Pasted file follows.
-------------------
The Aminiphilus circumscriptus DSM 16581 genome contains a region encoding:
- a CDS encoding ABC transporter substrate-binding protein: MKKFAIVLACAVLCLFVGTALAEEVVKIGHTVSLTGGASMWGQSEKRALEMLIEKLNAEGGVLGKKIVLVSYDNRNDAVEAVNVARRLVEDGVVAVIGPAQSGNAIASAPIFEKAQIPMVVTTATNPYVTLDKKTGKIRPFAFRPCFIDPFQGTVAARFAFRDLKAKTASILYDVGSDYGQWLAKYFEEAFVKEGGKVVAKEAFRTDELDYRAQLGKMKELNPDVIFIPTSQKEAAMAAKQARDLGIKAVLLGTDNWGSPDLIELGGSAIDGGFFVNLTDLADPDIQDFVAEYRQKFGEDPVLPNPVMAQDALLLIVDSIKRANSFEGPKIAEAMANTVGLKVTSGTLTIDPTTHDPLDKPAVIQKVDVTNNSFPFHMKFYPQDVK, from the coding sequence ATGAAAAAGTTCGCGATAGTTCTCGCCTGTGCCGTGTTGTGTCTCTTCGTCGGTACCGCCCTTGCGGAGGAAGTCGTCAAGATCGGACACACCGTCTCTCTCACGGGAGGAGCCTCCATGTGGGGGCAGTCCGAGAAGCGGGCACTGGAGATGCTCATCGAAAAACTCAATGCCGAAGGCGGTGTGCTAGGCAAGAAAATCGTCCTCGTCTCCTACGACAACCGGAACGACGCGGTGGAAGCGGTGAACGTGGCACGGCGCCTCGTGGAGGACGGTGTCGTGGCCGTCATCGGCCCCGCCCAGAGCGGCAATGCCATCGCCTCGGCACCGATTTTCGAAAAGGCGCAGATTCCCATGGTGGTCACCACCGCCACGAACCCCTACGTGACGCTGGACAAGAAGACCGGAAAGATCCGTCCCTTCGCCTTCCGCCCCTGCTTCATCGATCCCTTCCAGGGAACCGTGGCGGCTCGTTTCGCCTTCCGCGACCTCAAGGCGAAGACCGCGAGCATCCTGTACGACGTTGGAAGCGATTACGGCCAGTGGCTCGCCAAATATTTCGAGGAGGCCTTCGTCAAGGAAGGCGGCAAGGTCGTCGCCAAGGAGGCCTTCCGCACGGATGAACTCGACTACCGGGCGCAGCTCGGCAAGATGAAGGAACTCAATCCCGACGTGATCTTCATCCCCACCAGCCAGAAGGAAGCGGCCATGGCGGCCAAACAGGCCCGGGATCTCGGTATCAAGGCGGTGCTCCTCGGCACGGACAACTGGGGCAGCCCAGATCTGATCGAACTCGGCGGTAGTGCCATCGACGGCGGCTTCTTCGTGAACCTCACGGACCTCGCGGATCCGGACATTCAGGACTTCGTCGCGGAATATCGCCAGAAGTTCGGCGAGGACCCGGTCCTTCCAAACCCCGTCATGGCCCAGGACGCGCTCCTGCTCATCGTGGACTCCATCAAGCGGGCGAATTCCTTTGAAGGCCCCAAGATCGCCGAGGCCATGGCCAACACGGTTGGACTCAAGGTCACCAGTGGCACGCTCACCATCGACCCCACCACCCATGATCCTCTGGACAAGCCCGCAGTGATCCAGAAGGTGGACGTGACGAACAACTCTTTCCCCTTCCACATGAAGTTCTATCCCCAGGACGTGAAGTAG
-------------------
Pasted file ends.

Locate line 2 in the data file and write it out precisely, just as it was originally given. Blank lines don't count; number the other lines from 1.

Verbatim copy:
- a CDS encoding ABC transporter substrate-binding protein: MKKFAIVLACAVLCLFVGTALAEEVVKIGHTVSLTGGASMWGQSEKRALEMLIEKLNAEGGVLGKKIVLVSYDNRNDAVEAVNVARRLVEDGVVAVIGPAQSGNAIASAPIFEKAQIPMVVTTATNPYVTLDKKTGKIRPFAFRPCFIDPFQGTVAARFAFRDLKAKTASILYDVGSDYGQWLAKYFEEAFVKEGGKVVAKEAFRTDELDYRAQLGKMKELNPDVIFIPTSQKEAAMAAKQARDLGIKAVLLGTDNWGSPDLIELGGSAIDGGFFVNLTDLADPDIQDFVAEYRQKFGEDPVLPNPVMAQDALLLIVDSIKRANSFEGPKIAEAMANTVGLKVTSGTLTIDPTTHDPLDKPAVIQKVDVTNNSFPFHMKFYPQDVK, from the coding sequence ATGAAAAAGTTCGCGATAGTTCTCGCCTGTGCCGTGTTGTGTCTCTTCGTCGGTACCGCCCTTGCGGAGGAAGTCGTCAAGATCGGACACACCGTCTCTCTCACGGGAGGAGCCTCCATGTGGGGGCAGTCCGAGAAGCGGGCACTGGAGATGCTCATCGAAAAACTCAATGCCGAAGGCGGTGTGCTAGGCAAGAAAATCGTCCTCGTCTCCTACGACAACCGGAACGACGCGGTGGAAGCGGTGAACGTGGCACGGCGCCTCGTGGAGGACGGTGTCGTGGCCGTCATCGGCCCCGCCCAGAGCGGCAATGCCATCGCCTCGGCACCGATTTTCGAAAAGGCGCAGATTCCCATGGTGGTCACCACCGCCACGAACCCCTACGTGACGCTGGACAAGAAGACCGGAAAGATCCGTCCCTTCGCCTTCCGCCCCTGCTTCATCGATCCCTTCCAGGGAACCGTGGCGGCTCGTTTCGCCTTCCGCGACCTCAAGGCGAAGACCGCGAGCATCCTGTACGACGTTGGAAGCGATTACGGCCAGTGGCTCGCCAAATATTTCGAGGAGGCCTTCGTCAAGGAAGGCGGCAAGGTCGTCGCCAAGGAGGCCTTCCGCACGGATGAACTCGACTACCGGGCGCAGCTCGGCAAGATGAAGGAACTCAATCCCGACGTGATCTTCATCCCCACCAGCCAGAAGGAAGCGGCCATGGCGGCCAAACAGGCCCGGGATCTCGGTATCAAGGCGGTGCTCCTCGGCACGGACAACTGGGGCAGCCCAGATCTGATCGAACTCGGCGGTAGTGCCATCGACGGCGGCTTCTTCGTGAACCTCACGGACCTCGCGGATCCGGACATTCAGGACTTCGTCGCGGAATATCGCCAGAAGTTCGGCGAGGACCCGGTCCTTCCAAACCCCGTCATGGCCCAGGACGCGCTCCTGCTCATCGTGGACTCCATCAAGCGGGCGAATTCCTTTGAAGGCCCCAAGATCGCCGAGGCCATGGCCAACACGGTTGGACTCAAGGTCACCAGTGGCACGCTCACCATCGACCCCACCACCCATGATCCTCTGGACAAGCCCGCAGTGATCCAGAAGGTGGACGTGACGAACAACTCTTTCCCCTTCCACATGAAGTTCTATCCCCAGGACGTGAAGTAG